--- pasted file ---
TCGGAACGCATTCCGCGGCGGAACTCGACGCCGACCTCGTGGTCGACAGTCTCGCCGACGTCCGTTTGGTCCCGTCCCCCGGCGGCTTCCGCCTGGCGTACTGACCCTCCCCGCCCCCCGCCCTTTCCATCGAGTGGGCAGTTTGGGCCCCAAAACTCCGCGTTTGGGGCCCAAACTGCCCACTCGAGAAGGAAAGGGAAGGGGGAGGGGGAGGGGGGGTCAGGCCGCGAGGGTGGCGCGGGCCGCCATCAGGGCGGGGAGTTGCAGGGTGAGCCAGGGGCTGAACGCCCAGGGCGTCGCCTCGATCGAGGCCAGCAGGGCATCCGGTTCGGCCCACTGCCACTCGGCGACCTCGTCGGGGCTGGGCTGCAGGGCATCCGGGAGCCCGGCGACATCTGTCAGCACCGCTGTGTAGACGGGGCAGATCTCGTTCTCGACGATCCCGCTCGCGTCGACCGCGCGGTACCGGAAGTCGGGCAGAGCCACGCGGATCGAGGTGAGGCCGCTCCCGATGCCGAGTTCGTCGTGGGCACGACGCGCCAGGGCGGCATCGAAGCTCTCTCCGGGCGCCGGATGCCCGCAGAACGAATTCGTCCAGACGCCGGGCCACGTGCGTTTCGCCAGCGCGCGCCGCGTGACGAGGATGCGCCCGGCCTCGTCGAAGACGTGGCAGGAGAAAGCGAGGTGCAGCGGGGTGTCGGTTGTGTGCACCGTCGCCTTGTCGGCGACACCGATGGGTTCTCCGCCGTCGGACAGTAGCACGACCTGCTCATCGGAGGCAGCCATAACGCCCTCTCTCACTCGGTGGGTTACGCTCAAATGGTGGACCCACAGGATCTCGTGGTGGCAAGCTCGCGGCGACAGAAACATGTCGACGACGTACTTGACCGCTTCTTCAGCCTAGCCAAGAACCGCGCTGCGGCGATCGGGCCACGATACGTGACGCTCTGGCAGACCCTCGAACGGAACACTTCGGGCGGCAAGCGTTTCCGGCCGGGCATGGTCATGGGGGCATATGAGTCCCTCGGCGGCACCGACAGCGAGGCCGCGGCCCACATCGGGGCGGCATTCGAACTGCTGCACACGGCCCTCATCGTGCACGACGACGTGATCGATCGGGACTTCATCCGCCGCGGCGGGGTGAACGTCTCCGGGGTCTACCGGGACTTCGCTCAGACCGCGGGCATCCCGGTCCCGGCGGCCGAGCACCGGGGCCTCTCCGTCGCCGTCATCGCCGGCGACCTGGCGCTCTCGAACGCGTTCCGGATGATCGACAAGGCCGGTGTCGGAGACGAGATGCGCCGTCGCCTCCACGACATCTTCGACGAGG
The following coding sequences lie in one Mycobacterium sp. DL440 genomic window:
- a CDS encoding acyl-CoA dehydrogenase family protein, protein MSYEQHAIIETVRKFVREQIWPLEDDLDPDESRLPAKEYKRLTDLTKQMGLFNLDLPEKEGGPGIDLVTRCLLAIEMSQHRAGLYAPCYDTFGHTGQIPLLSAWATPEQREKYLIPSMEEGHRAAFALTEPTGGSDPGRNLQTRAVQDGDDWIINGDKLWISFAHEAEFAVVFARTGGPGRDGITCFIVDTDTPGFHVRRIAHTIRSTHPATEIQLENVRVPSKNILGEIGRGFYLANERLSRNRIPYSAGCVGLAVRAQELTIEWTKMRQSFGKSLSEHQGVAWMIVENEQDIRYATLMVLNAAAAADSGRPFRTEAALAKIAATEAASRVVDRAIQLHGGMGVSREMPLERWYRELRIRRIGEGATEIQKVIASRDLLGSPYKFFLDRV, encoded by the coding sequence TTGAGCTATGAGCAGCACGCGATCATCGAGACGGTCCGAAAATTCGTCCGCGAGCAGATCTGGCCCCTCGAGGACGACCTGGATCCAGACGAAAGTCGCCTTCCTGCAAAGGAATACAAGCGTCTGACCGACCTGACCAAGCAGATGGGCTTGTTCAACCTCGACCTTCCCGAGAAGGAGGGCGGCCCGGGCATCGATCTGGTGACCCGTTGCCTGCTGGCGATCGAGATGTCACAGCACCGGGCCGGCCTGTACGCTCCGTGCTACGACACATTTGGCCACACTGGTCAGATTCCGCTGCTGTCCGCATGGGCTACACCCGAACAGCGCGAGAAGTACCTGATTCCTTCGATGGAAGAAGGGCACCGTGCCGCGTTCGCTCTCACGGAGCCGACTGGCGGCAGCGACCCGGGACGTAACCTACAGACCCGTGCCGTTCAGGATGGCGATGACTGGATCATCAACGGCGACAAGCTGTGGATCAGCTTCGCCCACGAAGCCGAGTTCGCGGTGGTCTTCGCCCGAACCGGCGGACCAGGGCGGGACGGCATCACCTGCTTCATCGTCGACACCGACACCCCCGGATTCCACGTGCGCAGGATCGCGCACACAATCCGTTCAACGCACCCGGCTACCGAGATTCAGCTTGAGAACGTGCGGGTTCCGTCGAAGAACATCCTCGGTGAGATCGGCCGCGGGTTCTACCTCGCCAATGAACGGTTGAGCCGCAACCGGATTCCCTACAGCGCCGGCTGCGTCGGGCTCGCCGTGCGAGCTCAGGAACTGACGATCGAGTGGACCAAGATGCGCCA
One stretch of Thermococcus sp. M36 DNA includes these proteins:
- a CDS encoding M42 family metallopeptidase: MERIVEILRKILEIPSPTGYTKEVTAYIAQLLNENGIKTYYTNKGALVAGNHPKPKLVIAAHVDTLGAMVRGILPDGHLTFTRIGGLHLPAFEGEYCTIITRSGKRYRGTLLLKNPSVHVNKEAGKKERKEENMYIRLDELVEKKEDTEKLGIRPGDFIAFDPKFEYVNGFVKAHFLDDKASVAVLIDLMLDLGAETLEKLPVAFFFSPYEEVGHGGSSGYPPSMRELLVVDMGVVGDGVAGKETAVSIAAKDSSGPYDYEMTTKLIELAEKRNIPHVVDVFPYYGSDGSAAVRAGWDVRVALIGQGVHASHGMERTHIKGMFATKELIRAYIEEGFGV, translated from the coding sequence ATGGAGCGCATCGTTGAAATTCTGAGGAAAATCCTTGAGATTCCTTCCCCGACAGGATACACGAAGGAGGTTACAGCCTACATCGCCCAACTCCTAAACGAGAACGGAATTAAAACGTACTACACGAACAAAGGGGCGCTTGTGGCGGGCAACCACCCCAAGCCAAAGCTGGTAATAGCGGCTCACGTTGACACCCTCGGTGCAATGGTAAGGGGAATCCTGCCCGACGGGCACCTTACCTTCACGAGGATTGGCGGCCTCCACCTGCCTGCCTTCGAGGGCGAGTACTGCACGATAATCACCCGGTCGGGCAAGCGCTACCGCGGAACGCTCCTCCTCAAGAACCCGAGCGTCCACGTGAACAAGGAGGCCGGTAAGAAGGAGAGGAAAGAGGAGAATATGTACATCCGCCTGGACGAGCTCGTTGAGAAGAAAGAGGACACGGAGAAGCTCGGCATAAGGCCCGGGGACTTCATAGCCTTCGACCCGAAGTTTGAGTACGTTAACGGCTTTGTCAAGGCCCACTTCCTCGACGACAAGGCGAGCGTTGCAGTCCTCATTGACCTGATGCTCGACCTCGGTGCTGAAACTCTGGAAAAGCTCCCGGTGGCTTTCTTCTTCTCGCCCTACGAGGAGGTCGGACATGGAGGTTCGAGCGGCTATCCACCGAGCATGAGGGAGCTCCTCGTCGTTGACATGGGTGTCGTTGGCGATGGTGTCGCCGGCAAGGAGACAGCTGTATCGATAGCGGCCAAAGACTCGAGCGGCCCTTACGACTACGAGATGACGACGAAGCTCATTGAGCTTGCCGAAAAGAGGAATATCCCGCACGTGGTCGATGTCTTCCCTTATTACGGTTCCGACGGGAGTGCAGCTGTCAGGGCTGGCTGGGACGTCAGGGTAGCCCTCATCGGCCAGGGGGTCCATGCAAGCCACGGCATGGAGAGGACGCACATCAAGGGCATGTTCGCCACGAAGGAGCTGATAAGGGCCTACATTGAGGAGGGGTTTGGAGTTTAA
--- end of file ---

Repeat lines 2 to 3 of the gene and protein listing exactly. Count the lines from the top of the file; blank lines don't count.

The following coding sequences lie in one Mycobacterium sp. DL440 genomic window:
- a CDS encoding acyl-CoA dehydrogenase family protein, protein MSYEQHAIIETVRKFVREQIWPLEDDLDPDESRLPAKEYKRLTDLTKQMGLFNLDLPEKEGGPGIDLVTRCLLAIEMSQHRAGLYAPCYDTFGHTGQIPLLSAWATPEQREKYLIPSMEEGHRAAFALTEPTGGSDPGRNLQTRAVQDGDDWIINGDKLWISFAHEAEFAVVFARTGGPGRDGITCFIVDTDTPGFHVRRIAHTIRSTHPATEIQLENVRVPSKNILGEIGRGFYLANERLSRNRIPYSAGCVGLAVRAQELTIEWTKMRQSFGKSLSEHQGVAWMIVENEQDIRYATLMVLNAAAAADSGRPFRTEAALAKIAATEAASRVVDRAIQLHGGMGVSREMPLERWYRELRIRRIGEGATEIQKVIASRDLLGSPYKFFLDRV, encoded by the coding sequence TTGAGCTATGAGCAGCACGCGATCATCGAGACGGTCCGAAAATTCGTCCGCGAGCAGATCTGGCCCCTCGAGGACGACCTGGATCCAGACGAAAGTCGCCTTCCTGCAAAGGAATACAAGCGTCTGACCGACCTGACCAAGCAGATGGGCTTGTTCAACCTCGACCTTCCCGAGAAGGAGGGCGGCCCGGGCATCGATCTGGTGACCCGTTGCCTGCTGGCGATCGAGATGTCACAGCACCGGGCCGGCCTGTACGCTCCGTGCTACGACACATTTGGCCACACTGGTCAGATTCCGCTGCTGTCCGCATGGGCTACACCCGAACAGCGCGAGAAGTACCTGATTCCTTCGATGGAAGAAGGGCACCGTGCCGCGTTCGCTCTCACGGAGCCGACTGGCGGCAGCGACCCGGGACGTAACCTACAGACCCGTGCCGTTCAGGATGGCGATGACTGGATCATCAACGGCGACAAGCTGTGGATCAGCTTCGCCCACGAAGCCGAGTTCGCGGTGGTCTTCGCCCGAACCGGCGGACCAGGGCGGGACGGCATCACCTGCTTCATCGTCGACACCGACACCCCCGGATTCCACGTGCGCAGGATCGCGCACACAATCCGTTCAACGCACCCGGCTACCGAGATTCAGCTTGAGAACGTGCGGGTTCCGTCGAAGAACATCCTCGGTGAGATCGGCCGCGGGTTCTACCTCGCCAATGAACGGTTGAGCCGCAACCGGATTCCCTACAGCGCCGGCTGCGTCGGGCTCGCCGTGCGAGCTCAGGAACTGACGATCGAGTGGACCAAGATGCGCCA